When I was a kid I’d hear some of the older farmers in the neighborhood talk of planting something by the dark of the moon, while other crops must be sown in the light of the moon. My own father and grandfather didn’t mention such requirements for farming operations so I never learned the ins and outs of the business.
Of course such beliefs were nothing but superstitions, although the believers might say, lots of folks don’t believe in signs, but the frost nips them folkses’ taters heaps of times.
Gardeners, especially, were vitally interested in the moon phases and many were convinced that root crops, such as potatoes, beets, carrots, etc. must be planted in the dark of the moon, while beans, peas, lettuce, and other above-ground crops need to be planted when the moon was full, or nearly so
The moon also had a big effect on calving; if a calf is expected, it is bound to be thrown during the new moon, not the full moon.
Farmers didn’t give a fig for professional weather prognosticators they looked for signs. If rain was imminent, there would be sweat on the outside of the metal watering trough, or a chicken would have its head under its wing, or maybe the hogs would start to fight in the pen, all sure signs of rain.
If the electric wires to the barn hummed loudly, the storm would be electrical; if the horses started running wildly in the pasture, or a snail was found climbing up a tree trunk, the storm would be a real gully-washer.
Then there were the witchers: men who had the ability to find the best place to dig a good well by carrying a forked willow branch in front of them.
When the tip of the twig, of its own accord, bent toward the earth, it meant there was an underground source of water.
There were many other such beliefs: don’t drop your hat on the bed, or sleep with the toes of your shoes pointed under the bed, or you’re sure to have bad luck. Other well-known bad luck omens were breaking a mirror, walking under a ladder, or having a black cat cross your path.
One should never bring a shovel into the house, idly rock an empty rocking chair, or allow two people to pass on the stairs or bad luck would surely ensue, while one should never, ever sleep in a bed someone had died in..
If your family was moving, you must leave your broom behind or bad luck would surely follow, unless, of course, you first threw it over the old house. A woman who had just given birth must wear a thimble when she drew her first bucket of water or the baby wouldn’t thrive. One mustn’t sweep under the bed of a sick person or that person will never get well, and one should never go to sleep with one’s feet higher than one’s head.
There were innumerable folk remedies that house wives firmly believed would cure all physical complaints. Pig’s feet were saved at butchering time, some to pickle and eat, while others were boiled to make hoof tea which was given to children to guard against colds and flu. Leg cramps at night were prevented by turning your shoes upside down before retiring, while a pan of kerosene under the bed helped rheumatism.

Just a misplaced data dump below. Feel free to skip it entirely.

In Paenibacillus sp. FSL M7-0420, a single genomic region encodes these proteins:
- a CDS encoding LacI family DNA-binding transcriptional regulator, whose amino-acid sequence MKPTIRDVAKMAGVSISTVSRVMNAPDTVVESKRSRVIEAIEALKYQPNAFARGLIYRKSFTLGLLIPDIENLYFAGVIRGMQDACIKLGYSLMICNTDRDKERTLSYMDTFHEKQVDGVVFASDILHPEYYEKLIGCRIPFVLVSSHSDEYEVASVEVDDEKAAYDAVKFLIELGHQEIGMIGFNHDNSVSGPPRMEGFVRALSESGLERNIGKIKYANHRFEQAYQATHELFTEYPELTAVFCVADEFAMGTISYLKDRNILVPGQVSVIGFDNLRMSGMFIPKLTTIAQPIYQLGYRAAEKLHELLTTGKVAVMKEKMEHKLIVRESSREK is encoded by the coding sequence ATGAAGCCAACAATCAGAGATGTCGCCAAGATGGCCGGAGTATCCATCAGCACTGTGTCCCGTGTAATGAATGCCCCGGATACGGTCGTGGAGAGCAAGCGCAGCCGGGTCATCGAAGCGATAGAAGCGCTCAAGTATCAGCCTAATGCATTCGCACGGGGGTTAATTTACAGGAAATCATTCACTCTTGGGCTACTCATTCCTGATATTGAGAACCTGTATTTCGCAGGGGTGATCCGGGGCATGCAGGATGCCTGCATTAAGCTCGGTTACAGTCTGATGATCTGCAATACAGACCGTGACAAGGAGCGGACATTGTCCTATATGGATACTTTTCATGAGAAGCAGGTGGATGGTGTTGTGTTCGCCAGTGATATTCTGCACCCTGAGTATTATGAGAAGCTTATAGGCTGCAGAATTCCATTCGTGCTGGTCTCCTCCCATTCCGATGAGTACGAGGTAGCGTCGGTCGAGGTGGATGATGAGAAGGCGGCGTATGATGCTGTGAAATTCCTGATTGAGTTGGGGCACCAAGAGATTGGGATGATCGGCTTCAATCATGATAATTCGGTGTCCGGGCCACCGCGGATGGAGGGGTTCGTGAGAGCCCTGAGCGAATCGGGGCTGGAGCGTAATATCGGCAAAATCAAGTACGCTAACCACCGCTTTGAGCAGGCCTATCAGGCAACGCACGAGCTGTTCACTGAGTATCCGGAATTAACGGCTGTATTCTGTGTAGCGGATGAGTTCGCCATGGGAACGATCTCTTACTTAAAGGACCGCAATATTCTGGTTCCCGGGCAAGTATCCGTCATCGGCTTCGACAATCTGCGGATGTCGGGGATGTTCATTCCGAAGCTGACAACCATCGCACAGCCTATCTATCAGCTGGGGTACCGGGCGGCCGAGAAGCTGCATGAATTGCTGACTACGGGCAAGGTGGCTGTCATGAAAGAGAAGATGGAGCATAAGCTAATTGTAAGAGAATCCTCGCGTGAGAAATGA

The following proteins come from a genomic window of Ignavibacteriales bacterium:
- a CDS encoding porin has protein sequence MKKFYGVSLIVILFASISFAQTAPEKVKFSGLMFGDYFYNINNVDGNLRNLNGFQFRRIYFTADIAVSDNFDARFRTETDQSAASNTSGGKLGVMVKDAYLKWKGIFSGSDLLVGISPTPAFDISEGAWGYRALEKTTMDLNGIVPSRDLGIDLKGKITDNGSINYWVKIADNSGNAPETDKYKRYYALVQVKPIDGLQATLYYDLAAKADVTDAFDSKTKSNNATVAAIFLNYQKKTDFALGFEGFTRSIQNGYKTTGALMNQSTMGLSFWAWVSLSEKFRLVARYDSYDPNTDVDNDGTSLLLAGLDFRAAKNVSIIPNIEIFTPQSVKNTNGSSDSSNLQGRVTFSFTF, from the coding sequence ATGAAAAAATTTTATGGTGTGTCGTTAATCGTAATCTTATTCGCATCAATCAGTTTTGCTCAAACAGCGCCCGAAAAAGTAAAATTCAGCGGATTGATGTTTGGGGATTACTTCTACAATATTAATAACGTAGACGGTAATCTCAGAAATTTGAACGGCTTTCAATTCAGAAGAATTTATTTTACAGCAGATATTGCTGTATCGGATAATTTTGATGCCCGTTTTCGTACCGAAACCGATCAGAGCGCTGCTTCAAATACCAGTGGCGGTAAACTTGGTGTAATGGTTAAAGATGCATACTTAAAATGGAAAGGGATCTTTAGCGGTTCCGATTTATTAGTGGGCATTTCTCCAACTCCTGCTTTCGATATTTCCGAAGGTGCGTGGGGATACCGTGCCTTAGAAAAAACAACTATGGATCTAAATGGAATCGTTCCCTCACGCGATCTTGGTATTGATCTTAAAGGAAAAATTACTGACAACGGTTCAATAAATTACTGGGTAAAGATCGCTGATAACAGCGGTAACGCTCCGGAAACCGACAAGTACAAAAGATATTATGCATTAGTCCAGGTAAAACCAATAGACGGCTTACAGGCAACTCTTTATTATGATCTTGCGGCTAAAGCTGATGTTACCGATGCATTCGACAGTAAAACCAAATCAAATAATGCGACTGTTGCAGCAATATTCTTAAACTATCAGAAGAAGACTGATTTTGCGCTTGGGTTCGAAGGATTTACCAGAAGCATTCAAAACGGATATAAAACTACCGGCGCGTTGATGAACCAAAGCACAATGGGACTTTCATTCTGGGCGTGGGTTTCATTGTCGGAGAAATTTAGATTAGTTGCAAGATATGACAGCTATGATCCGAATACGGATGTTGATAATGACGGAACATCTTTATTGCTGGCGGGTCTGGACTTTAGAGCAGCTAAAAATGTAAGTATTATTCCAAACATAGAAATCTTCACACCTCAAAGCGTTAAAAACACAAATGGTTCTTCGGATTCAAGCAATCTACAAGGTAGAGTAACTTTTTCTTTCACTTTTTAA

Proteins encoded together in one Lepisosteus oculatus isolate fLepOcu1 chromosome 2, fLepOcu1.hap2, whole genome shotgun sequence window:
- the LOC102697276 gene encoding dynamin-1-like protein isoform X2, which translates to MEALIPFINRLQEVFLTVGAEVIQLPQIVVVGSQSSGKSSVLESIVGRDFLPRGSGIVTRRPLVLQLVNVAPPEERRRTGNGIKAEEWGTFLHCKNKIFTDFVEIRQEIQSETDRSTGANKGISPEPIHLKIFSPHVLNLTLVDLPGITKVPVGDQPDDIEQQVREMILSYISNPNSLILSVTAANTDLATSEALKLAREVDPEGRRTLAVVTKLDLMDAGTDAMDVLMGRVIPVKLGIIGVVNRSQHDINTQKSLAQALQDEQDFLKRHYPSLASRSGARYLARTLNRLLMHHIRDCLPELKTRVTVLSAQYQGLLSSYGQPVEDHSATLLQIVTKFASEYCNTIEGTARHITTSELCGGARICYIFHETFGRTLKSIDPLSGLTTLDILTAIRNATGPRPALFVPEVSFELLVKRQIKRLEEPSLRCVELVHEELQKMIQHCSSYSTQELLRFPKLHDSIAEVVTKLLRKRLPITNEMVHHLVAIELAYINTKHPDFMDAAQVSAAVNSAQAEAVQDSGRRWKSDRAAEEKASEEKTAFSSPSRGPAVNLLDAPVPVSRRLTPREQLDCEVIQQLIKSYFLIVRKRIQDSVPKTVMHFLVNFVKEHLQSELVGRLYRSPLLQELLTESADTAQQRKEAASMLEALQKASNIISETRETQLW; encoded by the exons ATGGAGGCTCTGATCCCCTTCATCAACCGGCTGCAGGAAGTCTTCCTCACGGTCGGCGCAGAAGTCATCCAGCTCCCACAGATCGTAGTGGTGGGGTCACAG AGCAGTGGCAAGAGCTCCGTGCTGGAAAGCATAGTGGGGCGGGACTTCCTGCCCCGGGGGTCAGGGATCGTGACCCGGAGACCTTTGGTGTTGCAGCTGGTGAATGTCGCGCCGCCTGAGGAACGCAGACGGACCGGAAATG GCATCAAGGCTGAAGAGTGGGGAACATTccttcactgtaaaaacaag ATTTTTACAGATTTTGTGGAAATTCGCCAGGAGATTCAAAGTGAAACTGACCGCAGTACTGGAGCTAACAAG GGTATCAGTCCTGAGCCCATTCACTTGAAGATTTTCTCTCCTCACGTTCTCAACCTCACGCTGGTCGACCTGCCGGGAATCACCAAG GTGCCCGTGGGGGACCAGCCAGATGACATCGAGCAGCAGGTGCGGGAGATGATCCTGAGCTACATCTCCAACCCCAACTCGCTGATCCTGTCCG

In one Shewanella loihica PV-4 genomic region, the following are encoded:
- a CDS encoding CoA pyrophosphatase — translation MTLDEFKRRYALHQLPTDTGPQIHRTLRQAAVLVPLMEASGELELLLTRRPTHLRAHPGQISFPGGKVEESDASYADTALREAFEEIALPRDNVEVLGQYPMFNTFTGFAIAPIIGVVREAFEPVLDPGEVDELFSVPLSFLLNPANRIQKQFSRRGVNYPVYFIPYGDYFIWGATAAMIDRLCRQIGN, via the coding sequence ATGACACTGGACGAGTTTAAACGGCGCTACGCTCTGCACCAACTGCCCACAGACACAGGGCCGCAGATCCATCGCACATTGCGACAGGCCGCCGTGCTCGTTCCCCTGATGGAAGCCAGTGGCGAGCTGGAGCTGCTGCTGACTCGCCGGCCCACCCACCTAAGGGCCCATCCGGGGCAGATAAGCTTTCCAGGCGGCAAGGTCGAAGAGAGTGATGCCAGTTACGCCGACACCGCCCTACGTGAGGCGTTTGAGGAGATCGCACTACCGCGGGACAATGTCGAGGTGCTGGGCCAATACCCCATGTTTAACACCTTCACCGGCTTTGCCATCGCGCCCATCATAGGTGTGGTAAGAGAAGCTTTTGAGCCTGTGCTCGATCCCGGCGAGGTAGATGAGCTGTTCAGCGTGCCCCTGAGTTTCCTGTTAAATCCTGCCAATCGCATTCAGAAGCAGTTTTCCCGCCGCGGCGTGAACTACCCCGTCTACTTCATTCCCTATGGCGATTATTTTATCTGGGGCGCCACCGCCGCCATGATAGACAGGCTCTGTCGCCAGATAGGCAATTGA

If you had chills and fever, you wrapped yourself tightly in a sheet, ran around the house three times and then jumped under the bed; the confused chill would jump into the bed by mistake and you were rid of it. Garlic worn around the neck was also thought to ward off disease, probably by keeping anyone who might pass on a germ, far, far away.
Signs of death
Death was much on the minds of our ancestors and they were always on the lookout for any sign that death was imminent. For example, if a clock stopped, a picture fell from the wall for no apparent reason, a rooster crowed at mid-night with no answering call, an owl was seen during the day, you heard a whippoorwill in the night (when I was a kid we often heard whippoorwills at night and no one died, however I haven’t heard one now for decades), a mirror broke for no reason while hanging on the wall, or a black-bird pecked at the window, someone near and dear was bound to soon pass from the earth.
After the death the mirrors in the room where the person died were turned to the wall or covered (seeing itself in a mirror might confuse the spirit) and the windows opened to allow the spirit to pass. The body had to leave the house by the front door and feet first or the spirit might return.
Animal care was provided for as well: to keep a dog from getting distemper string corncobs sprinkled with turpentine on a length of baling wire to fashion a necklace for the poor critter. To clear up worms in a dog, feed him a can of sardines and to keep your sow from coming in season simply tack a length of copper wire to the bottom of her feed trough.
Some other miscellaneous beliefs were that thunder in February means frost in April, gourd vines planted around the house will keep snakes away, and if you can’t sleep, get up, turn your pants pockets inside out, put your hat on backwards, and go back to bed and to sleep.
Nightmares can be prevented by sticking matches in your hair before going to bed, and if you suffer from corns, just let a snail crawl across your toes and the corns will disappear.
A love-sick young man can assure the love of any maiden by somehow getting a lock of her hair and burying it under his doorstep.
These old beliefs seem quaint in this more enlightened day, but I still see lots of copper bracelets on people’s wrists.
In my Nov. 21 story about the homemade tractor named Billy, I mentioned that I could find no reference anywhere to a Pacemaker gasoline engine. Well, I just didn’t look far enough, as pointed out by Sam Wood, from Glen Dale, W.Va. who sent me a note and a photo of the engine.
The Pacemaker was an inverted vertical engine made by the Temple Pump Co. of Chicago and the 5 H.P. model was introduced about 1910.
Thanks for the information, Sam.